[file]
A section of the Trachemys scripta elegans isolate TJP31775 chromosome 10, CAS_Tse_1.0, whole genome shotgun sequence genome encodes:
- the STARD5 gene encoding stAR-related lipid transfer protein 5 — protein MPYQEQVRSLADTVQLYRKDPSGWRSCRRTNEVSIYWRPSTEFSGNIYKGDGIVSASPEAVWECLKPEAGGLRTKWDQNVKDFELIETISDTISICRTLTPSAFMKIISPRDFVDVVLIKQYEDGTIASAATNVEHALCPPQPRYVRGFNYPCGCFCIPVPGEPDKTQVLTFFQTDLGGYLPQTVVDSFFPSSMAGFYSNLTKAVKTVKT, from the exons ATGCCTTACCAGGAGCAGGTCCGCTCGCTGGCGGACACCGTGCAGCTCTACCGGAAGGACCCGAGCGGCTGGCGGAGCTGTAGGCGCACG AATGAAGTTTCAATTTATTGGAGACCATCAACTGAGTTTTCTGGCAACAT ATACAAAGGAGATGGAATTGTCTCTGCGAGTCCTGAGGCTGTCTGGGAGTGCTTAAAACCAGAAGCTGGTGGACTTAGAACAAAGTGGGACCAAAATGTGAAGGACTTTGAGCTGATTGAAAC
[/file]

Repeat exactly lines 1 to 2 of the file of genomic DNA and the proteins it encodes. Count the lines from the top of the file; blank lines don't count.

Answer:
A section of the Trachemys scripta elegans isolate TJP31775 chromosome 10, CAS_Tse_1.0, whole genome shotgun sequence genome encodes:
- the STARD5 gene encoding stAR-related lipid transfer protein 5 — protein MPYQEQVRSLADTVQLYRKDPSGWRSCRRTNEVSIYWRPSTEFSGNIYKGDGIVSASPEAVWECLKPEAGGLRTKWDQNVKDFELIETISDTISICRTLTPSAFMKIISPRDFVDVVLIKQYEDGTIASAATNVEHALCPPQPRYVRGFNYPCGCFCIPVPGEPDKTQVLTFFQTDLGGYLPQTVVDSFFPSSMAGFYSNLTKAVKTVKT, from the exons ATGCCTTACCAGGAGCAGGTCCGCTCGCTGGCGGACACCGTGCAGCTCTACCGGAAGGACCCGAGCGGCTGGCGGAGCTGTAGGCGCACG AATGAAGTTTCAATTTATTGGAGACCATCAACTGAGTTTTCTGGCAACAT ATACAAAGGAGATGGAATTGTCTCTGCGAGTCCTGAGGCTGTCTGGGAGTGCTTAAAACCAGAAGCTGGTGGACTTAGAACAAAGTGGGACCAAAATGTGAAGGACTTTGAGCTGATTGAAAC